Exoplanet Data and TESS Light Curves Using Python Requests

Exo.mast provides several API tools to obtain the planet parameter information for exoplanets available via that interface. Also, when available you can use these tools to download and plot the TESS light curves.

It is all done via a RESTful API, but it is not available through astroquery. We will show you how to construct the url, do the get Request and manipulate the resulting information.

Imports
Get Planet Names
Get Planet Properties
Get TCE Light Curve
Get TCE Phase Folded Plot
Additional Resources
About This Notebook


Import statements

We need the following python packages to do the imports.

  • numpy for array manipulation
  • requests to make the RESTful API get requests
  • matplotlib.pyplot to plot
  • pandas to manipulate data
  • IPython.display.display and IPython.display.HTML to render the plot delivered by the API

We also specify two base URLs that we use repeatedly for these requests. The planet url is used to query the planet table. The Data Validation url is used to query the Data Validation database which holds the header and light curves that are contained in the Data Validation time series files. There is one entry per TCE. TCEs are events (they have a period and an epoch) found in the 2-min cadence data by the TESS Ames Pipeline. Targets with TCEs have this type of time series which have been flattened and can be easily folded at the period of the reported transit.

In [1]:
import numpy as np
import requests
import matplotlib.pyplot as plt
import pandas as p
from IPython.display import display, HTML

%matplotlib inline

planeturl = "https://exo.mast.stsci.edu/api/v0.1/exoplanets/"
dvurl = "https://exo.mast.stsci.edu/api/v0.1/dvdata/tess/"
header={}

Query Planet Table for WASP-18b

Get all of the known identifiers for WASP-18 b. This query takes one parameter, the name of the planet. The output is json which can be converted to a python dictionary.

In [2]:
planet_name = "WASP-18 b"

url = planeturl + "/identifiers/"

myparams = {"name":planet_name}

r = requests.get(url = url, params = myparams, headers = header)
print(r.headers.get('content-type'))
application/json; charset=UTF-8

If you take a look at the resulting dictionary it includes all the planet Names. It also includes tessID and tessTCE. These two fields will exist if there is a TCE on this TIC ID with the same period. We feed these into a variable for later use.

In [3]:
planet_names = r.json()
ticid = planet_names['tessID']
tce = planet_names['tessTCE']
planet_names
Out[3]:
{'canonicalName': 'WASP-18 b',
 'starName': 'WASP-18',
 'ra': 24.354208334287005,
 'dec': -45.677930555343636,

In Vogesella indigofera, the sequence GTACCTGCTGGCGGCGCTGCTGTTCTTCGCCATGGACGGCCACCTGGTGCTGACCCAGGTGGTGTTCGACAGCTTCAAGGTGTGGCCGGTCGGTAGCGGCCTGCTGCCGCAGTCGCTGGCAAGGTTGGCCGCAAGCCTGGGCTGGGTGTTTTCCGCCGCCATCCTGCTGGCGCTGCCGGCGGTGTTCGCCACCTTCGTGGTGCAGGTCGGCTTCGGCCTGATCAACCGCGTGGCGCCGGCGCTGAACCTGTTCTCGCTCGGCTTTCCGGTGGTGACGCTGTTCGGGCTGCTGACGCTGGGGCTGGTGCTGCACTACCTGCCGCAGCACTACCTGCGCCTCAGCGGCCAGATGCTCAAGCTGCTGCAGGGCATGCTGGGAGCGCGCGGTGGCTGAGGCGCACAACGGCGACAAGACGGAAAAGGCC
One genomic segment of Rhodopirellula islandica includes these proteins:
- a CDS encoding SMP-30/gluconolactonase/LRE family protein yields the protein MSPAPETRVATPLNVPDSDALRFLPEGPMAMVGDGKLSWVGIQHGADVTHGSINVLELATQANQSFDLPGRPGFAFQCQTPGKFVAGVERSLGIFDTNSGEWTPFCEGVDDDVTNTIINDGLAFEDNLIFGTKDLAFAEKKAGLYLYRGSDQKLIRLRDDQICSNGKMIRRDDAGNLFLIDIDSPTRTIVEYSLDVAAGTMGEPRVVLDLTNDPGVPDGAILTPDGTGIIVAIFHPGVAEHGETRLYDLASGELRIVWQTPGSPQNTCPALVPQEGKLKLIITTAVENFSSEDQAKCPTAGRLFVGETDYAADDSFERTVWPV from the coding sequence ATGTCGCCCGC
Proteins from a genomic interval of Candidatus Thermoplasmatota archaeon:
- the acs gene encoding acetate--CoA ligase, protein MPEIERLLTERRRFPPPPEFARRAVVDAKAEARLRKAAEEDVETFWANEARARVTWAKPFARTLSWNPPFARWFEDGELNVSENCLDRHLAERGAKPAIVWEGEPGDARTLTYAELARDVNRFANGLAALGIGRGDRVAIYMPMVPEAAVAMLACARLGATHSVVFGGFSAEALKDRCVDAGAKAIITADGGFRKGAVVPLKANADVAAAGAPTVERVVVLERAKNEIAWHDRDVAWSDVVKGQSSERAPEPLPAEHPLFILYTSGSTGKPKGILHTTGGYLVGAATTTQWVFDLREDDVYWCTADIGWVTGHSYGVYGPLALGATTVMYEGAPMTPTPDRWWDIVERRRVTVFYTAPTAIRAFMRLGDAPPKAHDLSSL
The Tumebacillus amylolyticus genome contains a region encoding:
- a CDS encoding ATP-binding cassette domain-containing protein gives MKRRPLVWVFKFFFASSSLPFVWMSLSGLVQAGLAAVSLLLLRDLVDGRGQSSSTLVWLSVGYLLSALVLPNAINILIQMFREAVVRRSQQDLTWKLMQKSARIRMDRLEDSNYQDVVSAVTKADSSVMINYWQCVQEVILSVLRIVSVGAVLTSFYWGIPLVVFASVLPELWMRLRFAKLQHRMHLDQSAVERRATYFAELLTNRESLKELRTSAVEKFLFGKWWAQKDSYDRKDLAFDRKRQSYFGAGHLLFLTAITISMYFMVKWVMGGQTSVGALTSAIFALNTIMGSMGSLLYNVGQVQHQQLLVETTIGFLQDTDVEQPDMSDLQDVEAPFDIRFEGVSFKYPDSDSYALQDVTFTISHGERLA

'planetNames': ['CPC 0 759 b',
  'UBV 1689 b',
  'HIP 7562 b',
  'PPM 306061 b',
  '2MASS J01372503-4540404 b',
  'TYC 8040-72-1 b',
  'WASP-18 b',
  'SAO 215585 b',
  'GEN# +1.00010069 b',
  '[CS62] E1 13 b',
  'HIC 7562 b',
  'Gaia DR1 4955371363037611136 b',
  'CPD-46 168 b',
  'CD-46 449 b',
  'GSC 08040-00072 b',
  'HD 10069 b'],
 'keplerID': None,
 'keplerTCE': None,
 'tessID': 100100827,
 'tessTCE': 'TCE_1'}

Get Planet Properties

Get the planet properties for WASP-18 b. We hold two exoplanet tables, the composite table at NExScI and Exoplanets.org. If the planet exists in both tables, you will get back an array of dictionaries where the first element is the NExScI's planet properties and the second is Exoplanet.org's properties.

In [4]:
url = planeturl + planet_name + "/properties/"

r = requests.get(url = url, headers = header)

planet_prop = r.json()

print("Catalog 1: " + planet_prop[0]['catalog_name'])
print("Catalog 2: " + planet_prop[1]['catalog_name'])
planet_prop[0].keys()
Catalog 1: exoplanets.org
Catalog 2: nexsci
Out[4]:
dict_keys(['canonical_name', 'exoplanetID', 'catalog_name', 'planet_name', 'disposition', 'modified_date', 'star_name', 'component', 'Rs', 'Rs_unit', 'Rs_upper', 'Rs_lower', 'Rs_ref', 'Rs_url', 'Ms', 'Ms_unit', 'Ms_upper', 'Ms_lower', 'Ms_ref', 'Ms_url', 'Fe/H', 'Fe/H_upper', 'Fe/H_lower', 'Fe/H_ref', 'Fe/H_url', 'stellar_gravity', 'stellar_gravity_upper', 'stellar_gravity_lower', 'stellar_gravity_ref', 'stellar_gravity_url', 'Teff', 'Teff_unit', 'Teff_upper', 'Teff_lower', 'Teff_ref', 'Teff_url', 'Vmag', 'Vmag_unit', 'Vmag_upper', 'Vmag_lower', 'Vmag_ref', 'Vmag_url', 'Jmag', 'Jmag_unit', 'Jmag_upper', 'Jmag_lower', 'Jmag_ref', 'Jmag_url', 'Hmag', 'Hmag_unit', 'Hmag_upper', 'Hmag_lower', 'Hmag_ref', 'Hmag_url', 'Kmag', 'Kmag_unit', 'Kmag_upper', 'Kmag_lower', 'Kmag_ref', 'Kmag_url', 'RA', 'DEC', 'distance', 'distance_unit', 'distance_upper', 'distance_lower', 'distance_ref', 'distance_url', 'Rp', 'Rp_unit', 'Rp_upper', 'Rp_lower', 'Rp_ref', 'Rp_url', 'Mp', 'Mp_unit', 'Mp_upper', 'Mp_lower', 'Mp_ref', 'Mp_url', 'Tp', 'Tp_unit', 'Tp_upper', 'Tp_lower', 'Tp_ref', 'Tp_url', 'surface_gravity', 'surface_gravity_unit', 'surface_gravity_upper', 'surface_gravity_lower', 'surface_gravity_ref', 'surface_gravity_url', 'orbital_period', 'orbital_period_unit', 'orbital_period_upper', 'orbital_period_lower', 'orbital_period_ref', 'orbital_period_url', 'orbital_distance', 'orbital_distance_unit', 'orbital_distance_upper', 'orbital_distance_lower', 'orbital_distance_ref', 'orbital_distance_url', 'inclination', 'inclination_unit', 'inclination_upper', 'inclination_lower', 'inclination_ref', 'inclination_url', 'eccentricity', 'eccentricity_unit', 'eccentricity_upper', 'eccentricity_lower', 'eccentricity_ref', 'eccentricity_url', 'omega', 'omega_unit', 'omega_upper', 'omega_lower', 'omega_ref', 'omega_url', 'transit_duration', 'transit_duration_unit', 'transit_duration_upper', 'transit_duration_lower', 'transit_duration_ref', 'transit_duration_url', 'transit_time', 'transit_time_unit', 'transit_time_upper', 'transit_time_lower', 'transit_time_ref', 'transit_time_url', 'a/Rs', 'a/Rs_unit', 'a/Rs_upper', 'a/Rs_lower', 'a/Rs_ref', 'a/Rs_url', 'Rp/Rs', 'Rp/Rs_unit', 'Rp/Rs_upper', 'Rp/Rs_lower', 'Rp/Rs_ref', 'Rp/Rs_url', 'impact_parameter', 'impact_parameter_unit', 'impact_parameter_upper', 'impact_parameter_lower', 'impact_parameter_ref', 'impact_parameter_url', 'transit_depth', 'transit_depth_unit', 'transit_depth_upper', 'transit_depth_lower', 'transit_depth_ref', 'transit_depth_url', 'constellation', 'Tmag', 'Tmag_unit', 'Tmag_upper', 'Tmag_lower', 'Tmag_ref', 'Tmag_url', 'SNR', 'SNR_unit', 'SNR_upper', 'SNR_lower', 'SNR_ref', 'SNR_url', 'snr_emission_15', 'snr_emission_5', 'snr_transmission_K', 'pmRA', 'pmRA_upper', 'pmRA_lower', 'pmDec', 'pmDec_upper', 'pmDec_lower', 'pm_unit', 'pm_ref', 'pm_url', 'dayside_temperature'])